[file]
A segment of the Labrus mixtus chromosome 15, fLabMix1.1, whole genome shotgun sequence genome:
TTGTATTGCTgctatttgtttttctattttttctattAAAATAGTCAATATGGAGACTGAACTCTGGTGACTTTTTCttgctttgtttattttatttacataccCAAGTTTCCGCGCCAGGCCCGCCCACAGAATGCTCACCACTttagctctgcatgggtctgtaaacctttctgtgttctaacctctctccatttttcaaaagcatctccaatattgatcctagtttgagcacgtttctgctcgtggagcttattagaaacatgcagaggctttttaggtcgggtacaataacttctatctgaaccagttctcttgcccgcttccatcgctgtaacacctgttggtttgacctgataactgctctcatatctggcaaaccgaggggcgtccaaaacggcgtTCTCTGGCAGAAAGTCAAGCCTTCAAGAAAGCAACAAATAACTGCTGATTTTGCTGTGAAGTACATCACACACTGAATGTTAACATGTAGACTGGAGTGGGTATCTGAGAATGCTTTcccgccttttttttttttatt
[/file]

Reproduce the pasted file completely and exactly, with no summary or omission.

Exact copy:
A segment of the Labrus mixtus chromosome 15, fLabMix1.1, whole genome shotgun sequence genome:
TTGTATTGCTgctatttgtttttctattttttctattAAAATAGTCAATATGGAGACTGAACTCTGGTGACTTTTTCttgctttgtttattttatttacataccCAAGTTTCCGCGCCAGGCCCGCCCACAGAATGCTCACCACTttagctctgcatgggtctgtaaacctttctgtgttctaacctctctccatttttcaaaagcatctccaatattgatcctagtttgagcacgtttctgctcgtggagcttattagaaacatgcagaggctttttaggtcgggtacaataacttctatctgaaccagttctcttgcccgcttccatcgctgtaacacctgttggtttgacctgataactgctctcatatctggcaaaccgaggggcgtccaaaacggcgtTCTCTGGCAGAAAGTCAAGCCTTCAAGAAAGCAACAAATAACTGCTGATTTTGCTGTGAAGTACATCACACACTGAATGTTAACATGTAGACTGGAGTGGGTATCTGAGAATGCTTTcccgccttttttttttttatt